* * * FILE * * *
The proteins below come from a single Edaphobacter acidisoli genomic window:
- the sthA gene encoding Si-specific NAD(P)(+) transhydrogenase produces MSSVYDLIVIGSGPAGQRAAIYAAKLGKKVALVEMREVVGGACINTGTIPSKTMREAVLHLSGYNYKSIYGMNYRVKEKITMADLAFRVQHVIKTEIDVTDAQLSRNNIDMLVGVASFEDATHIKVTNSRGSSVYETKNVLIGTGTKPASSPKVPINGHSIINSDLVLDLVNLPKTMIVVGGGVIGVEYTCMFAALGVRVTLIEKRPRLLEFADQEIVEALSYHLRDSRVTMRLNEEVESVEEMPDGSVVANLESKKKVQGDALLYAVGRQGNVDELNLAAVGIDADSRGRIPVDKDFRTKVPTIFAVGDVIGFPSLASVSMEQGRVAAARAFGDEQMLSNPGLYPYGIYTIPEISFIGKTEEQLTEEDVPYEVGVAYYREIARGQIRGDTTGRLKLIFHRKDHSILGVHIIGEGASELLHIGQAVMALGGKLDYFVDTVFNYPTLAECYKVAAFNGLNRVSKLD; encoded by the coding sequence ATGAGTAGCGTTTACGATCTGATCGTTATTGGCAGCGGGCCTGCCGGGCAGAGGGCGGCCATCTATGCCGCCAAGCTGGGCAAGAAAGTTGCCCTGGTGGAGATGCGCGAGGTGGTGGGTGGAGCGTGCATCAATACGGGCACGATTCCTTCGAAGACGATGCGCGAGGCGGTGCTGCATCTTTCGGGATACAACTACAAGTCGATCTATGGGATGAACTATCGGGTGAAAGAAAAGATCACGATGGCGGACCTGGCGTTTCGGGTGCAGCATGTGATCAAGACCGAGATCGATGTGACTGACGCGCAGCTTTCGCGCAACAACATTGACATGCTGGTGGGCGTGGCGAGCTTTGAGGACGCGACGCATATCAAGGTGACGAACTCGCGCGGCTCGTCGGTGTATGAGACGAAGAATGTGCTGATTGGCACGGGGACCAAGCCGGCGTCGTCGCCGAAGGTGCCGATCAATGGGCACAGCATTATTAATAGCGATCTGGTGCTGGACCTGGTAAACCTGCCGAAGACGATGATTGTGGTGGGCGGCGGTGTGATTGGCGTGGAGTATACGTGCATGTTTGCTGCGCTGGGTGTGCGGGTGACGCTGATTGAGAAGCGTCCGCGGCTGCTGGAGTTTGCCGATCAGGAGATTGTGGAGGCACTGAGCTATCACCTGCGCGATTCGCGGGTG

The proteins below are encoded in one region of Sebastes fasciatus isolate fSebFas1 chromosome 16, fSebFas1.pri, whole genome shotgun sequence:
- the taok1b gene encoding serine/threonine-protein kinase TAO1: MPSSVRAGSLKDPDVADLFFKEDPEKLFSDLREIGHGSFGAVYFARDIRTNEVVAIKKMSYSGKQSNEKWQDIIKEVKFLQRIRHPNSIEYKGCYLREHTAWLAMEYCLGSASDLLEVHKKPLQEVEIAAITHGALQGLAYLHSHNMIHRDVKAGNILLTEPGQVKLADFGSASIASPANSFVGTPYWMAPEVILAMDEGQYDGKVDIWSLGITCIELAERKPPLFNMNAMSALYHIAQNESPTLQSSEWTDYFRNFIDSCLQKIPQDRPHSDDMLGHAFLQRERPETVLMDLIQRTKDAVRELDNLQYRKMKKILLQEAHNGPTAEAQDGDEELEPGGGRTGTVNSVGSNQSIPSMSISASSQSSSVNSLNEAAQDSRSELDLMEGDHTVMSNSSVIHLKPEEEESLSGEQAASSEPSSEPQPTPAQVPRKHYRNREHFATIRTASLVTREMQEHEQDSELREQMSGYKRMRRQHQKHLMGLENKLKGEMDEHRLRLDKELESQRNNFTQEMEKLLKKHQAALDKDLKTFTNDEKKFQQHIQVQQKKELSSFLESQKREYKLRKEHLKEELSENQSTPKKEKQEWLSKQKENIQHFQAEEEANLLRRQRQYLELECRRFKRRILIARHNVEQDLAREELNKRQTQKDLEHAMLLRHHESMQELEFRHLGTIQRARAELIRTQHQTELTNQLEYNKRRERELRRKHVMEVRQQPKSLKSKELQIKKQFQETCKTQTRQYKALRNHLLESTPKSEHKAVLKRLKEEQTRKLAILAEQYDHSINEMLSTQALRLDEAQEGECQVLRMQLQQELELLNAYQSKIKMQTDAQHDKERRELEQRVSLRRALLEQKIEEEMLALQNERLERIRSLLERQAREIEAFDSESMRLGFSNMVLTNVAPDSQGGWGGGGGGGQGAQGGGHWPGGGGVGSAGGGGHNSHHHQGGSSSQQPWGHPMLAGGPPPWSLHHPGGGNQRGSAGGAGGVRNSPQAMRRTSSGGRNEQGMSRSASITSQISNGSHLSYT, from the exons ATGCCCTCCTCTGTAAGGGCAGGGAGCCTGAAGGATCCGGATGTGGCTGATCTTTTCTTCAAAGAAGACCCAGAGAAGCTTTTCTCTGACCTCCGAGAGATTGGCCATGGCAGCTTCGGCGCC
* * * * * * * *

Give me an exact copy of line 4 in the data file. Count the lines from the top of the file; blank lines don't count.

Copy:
- the taok1b gene encoding serine/threonine-protein kinase TAO1: MPSSVRAGSLKDPDVADLFFKEDPEKLFSDLREIGHGSFGAVYFARDIRTNEVVAIKKMSYSGKQSNEKWQDIIKEVKFLQRIRHPNSIEYKGCYLREHTAWLAMEYCLGSASDLLEVHKKPLQEVEIAAITHGALQGLAYLHSHNMIHRDVKAGNILLTEPGQVKLADFGSASIASPANSFVGTPYWMAPEVILAMDEGQYDGKVDIWSLGITCIELAERKPPLFNMNAMSALYHIAQNESPTLQSSEWTDYFRNFIDSCLQKIPQDRPHSDDMLGHAFLQRERPETVLMDLIQRTKDAVRELDNLQYRKMKKILLQEAHNGPTAEAQDGDEELEPGGGRTGTVNSVGSNQSIPSMSISASSQSSSVNSLNEAAQDSRSELDLMEGDHTVMSNSSVIHLKPEEEESLSGEQAASSEPSSEPQPTPAQVPRKHYRNREHFATIRTASLVTREMQEHEQDSELREQMSGYKRMRRQHQKHLMGLENKLKGEMDEHRLRLDKELESQRNNFTQEMEKLLKKHQAALDKDLKTFTNDEKKFQQHIQVQQKKELSSFLESQKREYKLRKEHLKEELSENQSTPKKEKQEWLSKQKENIQHFQAEEEANLLRRQRQYLELECRRFKRRILIARHNVEQDLAREELNKRQTQKDLEHAMLLRHHESMQELEFRHLGTIQRARAELIRTQHQTELTNQLEYNKRRERELRRKHVMEVRQQPKSLKSKELQIKKQFQETCKTQTRQYKALRNHLLESTPKSEHKAVLKRLKEEQTRKLAILAEQYDHSINEMLSTQALRLDEAQEGECQVLRMQLQQELELLNAYQSKIKMQTDAQHDKERRELEQRVSLRRALLEQKIEEEMLALQNERLERIRSLLERQAREIEAFDSESMRLGFSNMVLTNVAPDSQGGWGGGGGGGQGAQGGGHWPGGGGVGSAGGGGHNSHHHQGGSSSQQPWGHPMLAGGPPPWSLHHPGGGNQRGSAGGAGGVRNSPQAMRRTSSGGRNEQGMSRSASITSQISNGSHLSYT, from the exons ATGCCCTCCTCTGTAAGGGCAGGGAGCCTGAAGGATCCGGATGTGGCTGATCTTTTCTTCAAAGAAGACCCAGAGAAGCTTTTCTCTGACCTCCGAGAGATTGGCCATGGCAGCTTCGGCGCC